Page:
• Needles 101: Double Points


I know this opinion isn’t too popular but I quite like my double points. They can knit so many interesting things, and once you have tamed the porcupine and found your prefered method of holding the 3 or 4 needles at once, it’s really a breeze. The beauty is that they are so versatile. Depending on the length of your dpn’s you can make a whole hat with no need for circulars all. You can also knit the very smallest possible items with ease on dpn’s, like toys, or socks, or sweater sleaves in the round.  There are those out there, however, who can’t stand double points at all! They hate the porcupine of 3 needles or more and would much rather suffer through the cord tangles of magic loop. To each their own!

The down side to double points is that you can really only knit items that are smaller in circumference. For sweater bodies, for example, you will need larger circulars so double points often duplicate needle sizes you might already have. This isn’t so bad once you have accumulated some needles but it can be a bit of a pain to need 2 sets of needles for a hat.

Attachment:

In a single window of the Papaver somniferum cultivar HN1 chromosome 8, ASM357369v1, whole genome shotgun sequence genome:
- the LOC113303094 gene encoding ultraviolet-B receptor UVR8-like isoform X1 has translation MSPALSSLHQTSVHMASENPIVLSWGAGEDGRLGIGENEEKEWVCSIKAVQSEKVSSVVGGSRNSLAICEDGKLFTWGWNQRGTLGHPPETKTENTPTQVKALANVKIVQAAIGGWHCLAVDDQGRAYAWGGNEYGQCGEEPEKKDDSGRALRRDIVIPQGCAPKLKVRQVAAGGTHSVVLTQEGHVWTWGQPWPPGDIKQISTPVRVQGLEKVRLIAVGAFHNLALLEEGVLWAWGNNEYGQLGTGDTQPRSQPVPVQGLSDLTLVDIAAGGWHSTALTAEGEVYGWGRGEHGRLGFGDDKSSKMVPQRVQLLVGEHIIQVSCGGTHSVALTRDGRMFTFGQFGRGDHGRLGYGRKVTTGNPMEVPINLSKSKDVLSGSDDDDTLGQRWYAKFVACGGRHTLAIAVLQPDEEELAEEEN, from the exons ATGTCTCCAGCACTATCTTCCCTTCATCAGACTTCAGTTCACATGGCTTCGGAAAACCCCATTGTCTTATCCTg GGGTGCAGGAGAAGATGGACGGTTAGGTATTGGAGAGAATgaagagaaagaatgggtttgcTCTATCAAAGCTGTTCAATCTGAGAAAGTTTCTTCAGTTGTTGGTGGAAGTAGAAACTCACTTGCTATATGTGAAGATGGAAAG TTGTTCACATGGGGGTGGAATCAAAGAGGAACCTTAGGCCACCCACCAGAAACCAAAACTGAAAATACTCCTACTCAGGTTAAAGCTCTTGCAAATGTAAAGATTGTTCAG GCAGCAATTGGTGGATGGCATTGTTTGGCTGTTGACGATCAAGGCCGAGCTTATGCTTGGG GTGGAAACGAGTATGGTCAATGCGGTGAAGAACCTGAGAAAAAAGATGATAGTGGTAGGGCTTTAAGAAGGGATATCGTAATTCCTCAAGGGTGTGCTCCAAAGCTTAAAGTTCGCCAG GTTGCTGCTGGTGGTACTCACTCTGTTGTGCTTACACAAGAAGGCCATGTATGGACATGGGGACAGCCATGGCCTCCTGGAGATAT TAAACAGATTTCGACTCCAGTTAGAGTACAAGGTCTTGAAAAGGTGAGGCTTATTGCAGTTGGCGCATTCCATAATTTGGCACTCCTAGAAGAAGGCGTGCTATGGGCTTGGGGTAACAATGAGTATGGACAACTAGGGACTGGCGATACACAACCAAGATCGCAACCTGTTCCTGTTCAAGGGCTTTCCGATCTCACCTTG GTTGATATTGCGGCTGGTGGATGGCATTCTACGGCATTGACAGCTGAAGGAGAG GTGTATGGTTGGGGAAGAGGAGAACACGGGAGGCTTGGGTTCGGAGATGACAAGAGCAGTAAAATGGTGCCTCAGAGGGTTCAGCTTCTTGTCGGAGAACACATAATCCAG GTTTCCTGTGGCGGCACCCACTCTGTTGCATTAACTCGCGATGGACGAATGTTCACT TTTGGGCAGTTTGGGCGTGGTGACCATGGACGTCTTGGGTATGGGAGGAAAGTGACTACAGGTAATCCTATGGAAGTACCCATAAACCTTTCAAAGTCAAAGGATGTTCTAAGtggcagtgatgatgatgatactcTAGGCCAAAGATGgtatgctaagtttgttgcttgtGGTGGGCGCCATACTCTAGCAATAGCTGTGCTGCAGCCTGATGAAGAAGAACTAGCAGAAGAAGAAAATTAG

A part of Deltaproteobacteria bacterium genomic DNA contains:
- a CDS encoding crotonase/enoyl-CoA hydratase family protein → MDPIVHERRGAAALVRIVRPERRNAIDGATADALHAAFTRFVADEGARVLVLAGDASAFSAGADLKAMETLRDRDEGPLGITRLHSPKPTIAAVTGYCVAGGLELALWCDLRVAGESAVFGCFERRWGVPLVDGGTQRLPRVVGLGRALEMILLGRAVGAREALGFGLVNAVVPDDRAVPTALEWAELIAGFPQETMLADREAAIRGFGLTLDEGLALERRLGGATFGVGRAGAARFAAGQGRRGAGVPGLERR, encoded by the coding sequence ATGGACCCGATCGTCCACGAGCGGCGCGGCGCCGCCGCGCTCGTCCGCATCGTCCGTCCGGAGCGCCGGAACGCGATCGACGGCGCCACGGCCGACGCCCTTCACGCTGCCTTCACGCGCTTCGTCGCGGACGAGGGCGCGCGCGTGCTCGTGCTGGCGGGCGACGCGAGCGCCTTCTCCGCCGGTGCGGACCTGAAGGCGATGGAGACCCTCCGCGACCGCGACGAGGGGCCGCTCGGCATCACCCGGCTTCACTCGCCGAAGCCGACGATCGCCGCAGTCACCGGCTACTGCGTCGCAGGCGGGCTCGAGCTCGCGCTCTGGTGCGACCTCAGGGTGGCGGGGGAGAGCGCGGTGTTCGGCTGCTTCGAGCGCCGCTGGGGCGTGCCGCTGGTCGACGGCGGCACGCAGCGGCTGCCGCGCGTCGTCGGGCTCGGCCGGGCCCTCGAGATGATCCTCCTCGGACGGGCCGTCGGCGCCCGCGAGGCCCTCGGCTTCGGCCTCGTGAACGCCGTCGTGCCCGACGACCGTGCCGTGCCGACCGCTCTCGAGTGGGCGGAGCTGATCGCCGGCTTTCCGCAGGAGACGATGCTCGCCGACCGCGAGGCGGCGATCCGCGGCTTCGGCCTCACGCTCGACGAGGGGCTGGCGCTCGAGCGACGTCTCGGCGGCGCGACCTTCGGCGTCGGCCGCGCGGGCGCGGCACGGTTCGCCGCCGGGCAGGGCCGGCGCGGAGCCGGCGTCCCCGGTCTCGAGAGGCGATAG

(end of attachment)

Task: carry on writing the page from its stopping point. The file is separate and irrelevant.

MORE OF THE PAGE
The benefits of dpn’s are that they are, as I said, versatile in knitting the little things. Aside from magic loop, there is really no way to knit the tippy top of a hat or tiny little toy parts. Dpn’s come in several different materials including, metal, bamboo, and rosewood or ebony. Personally, I love the warmth of the wood and prefer the strong ebony or rosewood, they are more expensive but in the smaller sizes (3mm and under) they are much less likely to bend under the pressure. Bamboo are a nice price vs. material compromise. Metal needles are often the least expensive (Aero’s) and some people would rather the cool feel of metal needles. When I’m in the mood for a treat, I LOVE the Blue Sky Alpaca rosewood double points. Cute tin and all!


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